score -1.79 depth 19.
I then played it at 5 seconds per move in auto play &
white still won but it was a long end game - 112 moves!
|Mar-27-16|| ||diagonalley: hmmmm... roll on monday, when sanity can return|
|Mar-27-16|| ||Once: Heck, but that's a powerful attack. I didn't come close.|
|Mar-27-16|| ||agb2002: White has a bishop and a knight for the bishop pair.|
Black threatens 18... dxc4 and 18... b5.
The first idea that comes to mind is 18.Nxd5 Nxd5 19.Nxg6 hxg6 20.Rxd5
A) 20... b5 21.Bxb5 cxb5
A.1) 22.Qxc7 Rxc7 23.Rxe5+ Be7 24.Rxb5 and White has four pawns for the bishop, three of them linked and passed.
A.2) 22.Qxb5+ Qc6 23.Rxe5+ Be7 24.Qxc6 looks similar to A.1.
B) 20... f6 21.Rhd1 b5 (due to 22.Bxc6+ Qxc6 23.Rd8+) 22.Bxb5 cxb5 23.Qxb5+ Kf7 (23... Ke7 24.Rd7+ and mate in two at most) 24.Rd7+ wins decisive material.
I don't have time for more today.
|Mar-27-16|| ||morfishine: Clearly, its a capture on <d5>, but which capture? I looked at all three and they all seem playable, but that's not saying much: I think the Grob is playable for crying out loud|
|Mar-27-16|| ||Fusilli: Lazy Sunday... I didn't even try. Looked at it and went ahead and started to press the forward key, enjoying this masterpiece of attack. What a beauty.|
|Mar-27-16|| ||morfishine: <Fusilli> Thats not like you, but I understand, I'm just lying around playing Chess960 over at ChessCube...its raining outside but it should clear later so we'll grill up some steaks, have a few beers, tell a few jokes|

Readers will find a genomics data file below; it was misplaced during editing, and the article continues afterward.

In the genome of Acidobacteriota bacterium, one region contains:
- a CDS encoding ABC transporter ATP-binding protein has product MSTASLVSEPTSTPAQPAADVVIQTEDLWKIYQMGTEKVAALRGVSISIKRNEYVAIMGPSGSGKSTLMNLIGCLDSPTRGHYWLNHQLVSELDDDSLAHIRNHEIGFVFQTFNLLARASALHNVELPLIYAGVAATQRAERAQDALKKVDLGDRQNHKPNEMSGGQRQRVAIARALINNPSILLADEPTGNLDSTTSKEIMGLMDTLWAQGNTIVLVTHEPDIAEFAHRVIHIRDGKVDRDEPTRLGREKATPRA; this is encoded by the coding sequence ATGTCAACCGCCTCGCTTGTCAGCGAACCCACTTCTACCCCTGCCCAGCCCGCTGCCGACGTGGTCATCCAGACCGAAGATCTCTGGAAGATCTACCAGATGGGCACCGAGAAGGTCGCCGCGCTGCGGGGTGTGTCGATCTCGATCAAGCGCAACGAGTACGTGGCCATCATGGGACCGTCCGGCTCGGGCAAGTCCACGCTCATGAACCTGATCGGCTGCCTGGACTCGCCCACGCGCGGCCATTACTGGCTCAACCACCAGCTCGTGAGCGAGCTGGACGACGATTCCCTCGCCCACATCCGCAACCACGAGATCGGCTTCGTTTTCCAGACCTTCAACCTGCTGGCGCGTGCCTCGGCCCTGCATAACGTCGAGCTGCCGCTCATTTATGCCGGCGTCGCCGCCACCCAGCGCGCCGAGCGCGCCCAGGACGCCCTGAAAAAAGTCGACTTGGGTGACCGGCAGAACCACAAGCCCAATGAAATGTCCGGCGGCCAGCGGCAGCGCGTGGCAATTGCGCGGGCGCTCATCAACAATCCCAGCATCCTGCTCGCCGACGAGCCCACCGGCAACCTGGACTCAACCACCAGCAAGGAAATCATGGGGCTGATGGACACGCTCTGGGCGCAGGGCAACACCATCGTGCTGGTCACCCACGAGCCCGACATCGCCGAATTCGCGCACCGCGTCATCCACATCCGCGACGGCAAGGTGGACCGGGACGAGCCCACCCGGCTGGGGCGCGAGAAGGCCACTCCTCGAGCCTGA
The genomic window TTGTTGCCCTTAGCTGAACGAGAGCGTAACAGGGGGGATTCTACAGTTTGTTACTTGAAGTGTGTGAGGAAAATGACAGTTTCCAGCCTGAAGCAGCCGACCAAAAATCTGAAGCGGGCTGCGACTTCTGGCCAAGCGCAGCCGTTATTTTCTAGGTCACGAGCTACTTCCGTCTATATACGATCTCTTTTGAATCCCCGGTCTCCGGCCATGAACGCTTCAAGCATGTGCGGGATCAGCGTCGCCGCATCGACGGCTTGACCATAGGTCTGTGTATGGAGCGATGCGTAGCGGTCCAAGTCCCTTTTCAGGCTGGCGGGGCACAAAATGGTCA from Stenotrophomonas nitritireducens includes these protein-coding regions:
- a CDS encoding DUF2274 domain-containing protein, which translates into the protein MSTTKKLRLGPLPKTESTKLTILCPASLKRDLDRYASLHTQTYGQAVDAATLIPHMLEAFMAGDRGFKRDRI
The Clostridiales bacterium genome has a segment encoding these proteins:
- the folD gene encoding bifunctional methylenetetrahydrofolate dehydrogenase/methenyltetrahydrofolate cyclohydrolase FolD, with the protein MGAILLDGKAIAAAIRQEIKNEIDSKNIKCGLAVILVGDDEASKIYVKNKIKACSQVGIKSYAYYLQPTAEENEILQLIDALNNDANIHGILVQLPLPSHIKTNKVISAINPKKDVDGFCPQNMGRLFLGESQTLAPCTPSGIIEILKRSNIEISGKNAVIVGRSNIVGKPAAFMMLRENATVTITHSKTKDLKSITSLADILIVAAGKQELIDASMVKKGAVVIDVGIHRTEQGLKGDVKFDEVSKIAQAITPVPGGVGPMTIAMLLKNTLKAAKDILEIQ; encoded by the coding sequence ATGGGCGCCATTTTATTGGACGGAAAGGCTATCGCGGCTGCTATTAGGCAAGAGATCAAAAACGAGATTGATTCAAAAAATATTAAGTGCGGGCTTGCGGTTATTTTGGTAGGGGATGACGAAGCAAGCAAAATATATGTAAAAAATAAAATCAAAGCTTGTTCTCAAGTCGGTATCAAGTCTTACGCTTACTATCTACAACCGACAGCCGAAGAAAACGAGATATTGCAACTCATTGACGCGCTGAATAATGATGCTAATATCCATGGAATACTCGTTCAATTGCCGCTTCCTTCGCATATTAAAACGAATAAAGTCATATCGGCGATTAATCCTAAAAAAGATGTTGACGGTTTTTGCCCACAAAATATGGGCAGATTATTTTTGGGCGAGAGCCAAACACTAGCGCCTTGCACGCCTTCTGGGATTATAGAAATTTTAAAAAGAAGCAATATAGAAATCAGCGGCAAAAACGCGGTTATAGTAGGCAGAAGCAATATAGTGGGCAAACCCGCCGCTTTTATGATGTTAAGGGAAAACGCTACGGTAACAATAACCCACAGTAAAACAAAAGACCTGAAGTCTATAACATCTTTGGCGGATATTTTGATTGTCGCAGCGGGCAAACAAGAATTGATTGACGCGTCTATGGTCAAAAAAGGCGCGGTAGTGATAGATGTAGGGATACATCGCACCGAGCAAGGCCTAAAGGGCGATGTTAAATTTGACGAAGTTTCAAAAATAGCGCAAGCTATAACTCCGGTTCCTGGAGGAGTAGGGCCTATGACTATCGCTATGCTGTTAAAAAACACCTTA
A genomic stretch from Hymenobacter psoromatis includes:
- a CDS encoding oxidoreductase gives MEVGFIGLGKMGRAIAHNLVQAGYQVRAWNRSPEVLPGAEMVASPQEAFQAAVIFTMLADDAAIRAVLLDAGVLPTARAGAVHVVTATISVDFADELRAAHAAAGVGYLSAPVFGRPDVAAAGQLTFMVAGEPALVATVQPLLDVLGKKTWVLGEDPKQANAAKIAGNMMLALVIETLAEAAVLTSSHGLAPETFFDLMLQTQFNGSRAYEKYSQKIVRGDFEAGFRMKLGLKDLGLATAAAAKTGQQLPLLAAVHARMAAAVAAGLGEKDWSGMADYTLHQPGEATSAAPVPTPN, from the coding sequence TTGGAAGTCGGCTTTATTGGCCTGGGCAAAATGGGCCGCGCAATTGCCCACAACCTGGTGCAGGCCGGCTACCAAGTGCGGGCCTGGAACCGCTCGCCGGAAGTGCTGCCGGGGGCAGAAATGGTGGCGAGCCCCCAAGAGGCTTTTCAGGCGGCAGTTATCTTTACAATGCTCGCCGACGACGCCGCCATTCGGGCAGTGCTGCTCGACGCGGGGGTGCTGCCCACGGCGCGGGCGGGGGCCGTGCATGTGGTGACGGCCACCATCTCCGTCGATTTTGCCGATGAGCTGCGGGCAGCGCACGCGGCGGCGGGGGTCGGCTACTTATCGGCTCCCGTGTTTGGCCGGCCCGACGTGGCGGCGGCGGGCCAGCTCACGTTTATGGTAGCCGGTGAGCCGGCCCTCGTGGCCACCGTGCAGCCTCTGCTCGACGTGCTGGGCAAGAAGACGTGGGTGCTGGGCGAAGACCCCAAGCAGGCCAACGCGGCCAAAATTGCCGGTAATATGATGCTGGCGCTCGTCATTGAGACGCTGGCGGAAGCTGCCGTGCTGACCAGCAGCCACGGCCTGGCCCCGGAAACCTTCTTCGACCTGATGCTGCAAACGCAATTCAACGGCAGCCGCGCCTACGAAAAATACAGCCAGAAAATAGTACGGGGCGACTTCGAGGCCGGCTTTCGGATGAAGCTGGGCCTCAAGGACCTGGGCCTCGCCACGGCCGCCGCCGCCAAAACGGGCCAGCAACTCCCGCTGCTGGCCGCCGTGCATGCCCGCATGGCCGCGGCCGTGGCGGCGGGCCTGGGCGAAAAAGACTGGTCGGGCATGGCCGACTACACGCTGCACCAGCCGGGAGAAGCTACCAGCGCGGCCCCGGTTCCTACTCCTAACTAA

|Mar-27-16|| ||recluse52: Qa6 maybe|
|Mar-27-16|| ||leRevenant: <diagonalley: Fusilli: > ditto, ditto, but it's already way into Monday where I am.|
|Mar-27-16|| ||patzer2: Strange week of puzzle solving for me. Missed Monday, but got at least the first couple of moves or more of the next five Tuesday through Saturday puzzles.|
However I couldn't make it six in a row, as I bombed on today's Sunday puzzle with a best guess of 18. Nxd5 which levels out after 18...Nxd5 =, as play might continue 19. Qxd5 Ke7 20. Nxg6+ hxg6 21. Bxc6 Qxc6 22. Qxe5+ Qe6 23. Qg5+ f6 24. Qxg6 Qc4 25. Rc3 Rxh3 26. Rhxh3 Qf1+ 27. Kd2 Qxf2+ 28. Kd1 Rd8+ 29. Rhd3 Qf1+ 30. Kd2 Qf2+ 31. Kd1 Qf1+ 32. Kd2 Qf2+ 33. Kd1 = (0.00 @ 24 depth, Deep Fritz 15).
I considered the game winner and Sunday puzzle solution 18. exd5!! Bxd3 19. Qxd3 (+1.95 @ 25 depth, Komodo 9.02).
However, even though I visualized the position, I didn't realize it was a win for White after 19...Ng6 (diagram below)
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Here (diagram above) Deep Fritz 15 finds the win with 20. Nxg6+ hxg6 21. Bxc6+ Kd8 22. Re1 (diagram below)
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Here (diagram above) White secures a winning position by forcing Black to eventually give back the exchange with a lost game.
Here (diagram above) play might continue 22...Qd6 23. Kb1 Be7 24. f4 Rxc6 (24... Qf6 25. fxe5 Qh4 26. Rh1
Bc5 27. d6 Rxc6 28. Qf3 Rc8 29. Qxf7 Re8 30. e6 Rxe6 31. Qxe6 Qf6 32. Qb3 Qf4 33. Re1 Bxd6 34. Qxb6+ Kd7 35. Nb5 Qd2 36. Qb7+ Kd8 37. Qe4 +10.25 @ 20 depth, deep Fritz 15) 25. fxe5 Rxc3
26. exd6 Rxd3 27. dxe7+ Ke8 28. cxd3 (+5.62 @ 24 depth, deep Fritz 15).
P.S.: Difficult to find a Black improvement in this game, as White gains a strong advantage in the opening due to the fact that Black fails to effectively challenge White's active development and strong center.
Instead of 11...Nd7 12. g4! (+1.42 @ 24 depth, Komodo 9.2), perhaps the computer suggestion 11...Bxf3 12. Qxf3 Ng6 (+0.41 @ 30 depth, Stockfish 6) would give Black better play than the game continuation.
Early in the opening 4...g6, as in the Blitz game Kasparov vs Short, 2015, might be worth a shot.